Skin Cancer in Hispanics in the United States

March 2019 | Volume 18 | Issue 3 | Supplement Individual Articles | 117 | Copyright © March 2019

Maritza I. Perez MD

Mount Sinai Icahn School of Medicine, New York, NY

survey of 4,013 Hispanic adults explores not only their access to health care, but also their sources of health information and their knowledge about a key disease (diabetes) at greater depth and breadth than any national survey done to date by other research organizations or the federal government. It finds that among Hispanic adults, the groups least likely to have a usual health care provider are men, the young, the less educated, and those with no health insurance. A similar demographic pattern applies to the non-Hispanic adult population. The new survey also finds that foreign-born and less-assimilated Latinos— those who mainly speak Spanish, who lack U.S. citizenship, or who have been in the U.S. for a short time—are less likely than other Latinos to report that they have a usual place to go for medical treatment or advice.23 To clarify the impact of race and ethnicity on late-stage melanoma diagnosis, a spatial analysis of geocoded melanoma cases diagnosed in Florida, 1999–2008 was done to identify geographic clusters of higher-than-expected incidence of late-stage melanoma and developed predictive models for melanoma cases in high-risk neighborhoods accounting for area-based poverty, race/ethnicity, patient insurance status, age, and gender. In the adjusted model, Hispanic ethnicity and census tract-level poverty are the strongest predictors for clustering of late-stage melanoma. Hispanic whites were 43% more likely to live in neighborhoods with excessive late-stage melanoma (P less than 0.001) compared with non-Hispanic whites (NHW). For every 1% increase in population living in poverty, there is a 2% increase in late-stage melanoma clustering (P less than 0.001). Census tract-level poverty predicted late-stage melanoma similarly among NHW and Hispanic whites. The impact of insurance coverage varied among populations; the most consistent trend was that Medicaid coverage is associated with higher odds for late-stage melanoma. The finding that Hispanics are most likely to reside in high-risk neighborhoods, independent of poverty and insurance status, underscores the importance of addressing, and overcoming community-level barriers to melanoma care.24 The largest analysis of melanoma incidence in U.S. Hispanics to date, observed that the distribution and overall burden of cutaneous melanoma, and particularly the associations between SES and melanoma incidence and thickness, differed substantially between Hispanic Californians and NHW Californians.It was observed a much stronger burden of disease among lower SES Hispanics than among NHWs, particularly for men. The association between low SES and higher risk of thicker tumors at diagnosis was also much stronger among Hispanic men.25 Melanomas in low-SES Hispanics were more than twice as likely to be >2mm thick than those in high-SES Hispanics.Melanoma histologic subtype differed strongly by SES among Hispanic men, with less SSM and more NM (the subtype accounting for thicker melanomas) in lower SES Hispanic men. It was observed that roughly 66% the melanoma burden among Hispanic men occurred among those in the middle SES and low SES groups. By contrast, >60% of melanomas among NHWs occurred among those in the high SES group.25, 26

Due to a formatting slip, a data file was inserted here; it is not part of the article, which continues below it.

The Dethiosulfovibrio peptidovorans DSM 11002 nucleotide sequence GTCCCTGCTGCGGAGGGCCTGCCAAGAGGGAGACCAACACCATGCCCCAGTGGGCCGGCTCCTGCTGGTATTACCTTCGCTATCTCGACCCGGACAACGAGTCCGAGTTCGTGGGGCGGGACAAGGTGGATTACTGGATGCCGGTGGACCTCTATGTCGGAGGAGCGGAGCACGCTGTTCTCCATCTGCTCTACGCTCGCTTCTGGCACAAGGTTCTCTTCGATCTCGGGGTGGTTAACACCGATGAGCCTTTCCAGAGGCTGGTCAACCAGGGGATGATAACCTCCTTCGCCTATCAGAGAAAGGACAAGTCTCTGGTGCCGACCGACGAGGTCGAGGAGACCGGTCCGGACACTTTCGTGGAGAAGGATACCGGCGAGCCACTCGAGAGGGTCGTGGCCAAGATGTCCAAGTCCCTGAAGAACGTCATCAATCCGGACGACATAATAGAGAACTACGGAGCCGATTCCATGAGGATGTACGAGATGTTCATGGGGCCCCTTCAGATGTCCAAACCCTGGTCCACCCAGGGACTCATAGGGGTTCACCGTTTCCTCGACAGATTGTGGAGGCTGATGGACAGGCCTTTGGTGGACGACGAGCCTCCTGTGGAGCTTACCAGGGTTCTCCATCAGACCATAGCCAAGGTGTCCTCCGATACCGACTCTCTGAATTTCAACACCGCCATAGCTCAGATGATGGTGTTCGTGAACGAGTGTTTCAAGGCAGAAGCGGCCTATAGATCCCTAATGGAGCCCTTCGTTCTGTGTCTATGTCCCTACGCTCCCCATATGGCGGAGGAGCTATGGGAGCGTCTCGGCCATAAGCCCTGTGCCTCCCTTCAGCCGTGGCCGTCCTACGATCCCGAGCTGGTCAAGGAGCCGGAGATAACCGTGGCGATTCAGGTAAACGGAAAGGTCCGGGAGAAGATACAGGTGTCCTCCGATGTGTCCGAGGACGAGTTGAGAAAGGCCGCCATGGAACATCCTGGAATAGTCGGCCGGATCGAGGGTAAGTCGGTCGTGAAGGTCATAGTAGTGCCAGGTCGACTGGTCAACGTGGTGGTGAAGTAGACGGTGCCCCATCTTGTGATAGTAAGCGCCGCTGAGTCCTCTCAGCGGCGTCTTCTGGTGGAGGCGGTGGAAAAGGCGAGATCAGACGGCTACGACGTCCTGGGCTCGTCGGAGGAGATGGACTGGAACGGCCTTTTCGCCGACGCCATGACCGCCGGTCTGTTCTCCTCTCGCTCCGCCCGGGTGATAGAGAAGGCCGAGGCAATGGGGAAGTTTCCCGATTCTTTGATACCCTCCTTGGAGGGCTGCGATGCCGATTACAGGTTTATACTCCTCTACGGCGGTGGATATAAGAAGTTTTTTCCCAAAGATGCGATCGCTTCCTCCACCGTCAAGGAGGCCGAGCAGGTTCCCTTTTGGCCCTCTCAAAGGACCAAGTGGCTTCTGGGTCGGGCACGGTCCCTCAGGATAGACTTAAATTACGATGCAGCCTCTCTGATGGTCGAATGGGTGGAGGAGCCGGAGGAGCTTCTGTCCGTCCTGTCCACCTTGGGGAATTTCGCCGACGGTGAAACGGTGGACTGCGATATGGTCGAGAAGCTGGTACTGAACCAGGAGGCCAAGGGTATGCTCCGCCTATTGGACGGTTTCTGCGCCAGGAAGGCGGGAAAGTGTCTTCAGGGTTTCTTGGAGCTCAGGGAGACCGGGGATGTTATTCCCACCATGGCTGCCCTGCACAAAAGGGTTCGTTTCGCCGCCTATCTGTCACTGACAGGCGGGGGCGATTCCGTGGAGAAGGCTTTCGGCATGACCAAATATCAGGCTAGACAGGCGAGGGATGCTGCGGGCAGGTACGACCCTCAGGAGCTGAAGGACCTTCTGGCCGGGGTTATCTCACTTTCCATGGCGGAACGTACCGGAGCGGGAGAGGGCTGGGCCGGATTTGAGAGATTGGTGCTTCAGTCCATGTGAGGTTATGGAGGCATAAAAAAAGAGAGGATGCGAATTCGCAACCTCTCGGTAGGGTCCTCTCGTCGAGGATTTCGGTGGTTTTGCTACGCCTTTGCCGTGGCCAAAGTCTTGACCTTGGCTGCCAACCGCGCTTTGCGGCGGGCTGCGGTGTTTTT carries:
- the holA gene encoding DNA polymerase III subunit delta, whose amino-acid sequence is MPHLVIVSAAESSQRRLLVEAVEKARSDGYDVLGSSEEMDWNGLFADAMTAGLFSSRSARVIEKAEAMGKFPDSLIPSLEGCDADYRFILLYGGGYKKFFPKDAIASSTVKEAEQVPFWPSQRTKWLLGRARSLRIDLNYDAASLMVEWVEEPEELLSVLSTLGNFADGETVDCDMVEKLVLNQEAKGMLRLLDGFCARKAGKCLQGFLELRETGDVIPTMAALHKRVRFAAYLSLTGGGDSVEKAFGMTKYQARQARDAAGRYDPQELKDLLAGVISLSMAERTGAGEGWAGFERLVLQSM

These results suggest that lower-SES Hispanics may have poorer access to social, cultural, educational or job-related benefits which increases the physician delay in melanoma diagnosis compared with their lower-SES NHW counterparts. Differences between lower- and higher-SES Hispanics are likely to be complex and may involve language barriers, knowledge about and access to health institutions, and/or other difficult-to-measure components of social capital. Sun-related behaviors and cultural norms may also differentially impact melanoma risk and detection among lower-SES Hispanics.


For cancer control efforts to succeed, we must better understand the major causes of advanced presentation of melanoma in Hispanics (Hispanics and Latinos) who represent the most rapidly expanding demographic segment in the U.S. Increased awareness of skin cancer and ways to prevent it on the part of providers and patients has the potential to decrease incidence, increase early diagnosis, and improve outcomes among Hispanics.15 Current recommendations for behavioral counseling by health care providers on skin cancer prevention only include fair-skinned youth ages 10–24.27 Although this recommendation is based on skin tone and not race, some providers may not consider Hispanics fair-skinned despite their actual skin tone15 and miss an appropriate opportunity to educate young patients. Hispanics may be more likely to believe that there is little they can do to prevent skin cancer, to believe their risk is below average compared with others of similar age, and to report they are unsure about which prevention recommendations to follow.28-30 Primary care physicians and dermatologists can dispel the myth that melanoma only affects NHWs, and educate Hispanic patients in a culturally appropriate manner on melanoma risk factors, how to recognize sunburn, how to identify abnormal lesions, and the need to check non sun-exposed areas for ALMs that are comparatively more common among Hispanics than among NHWs.31-32


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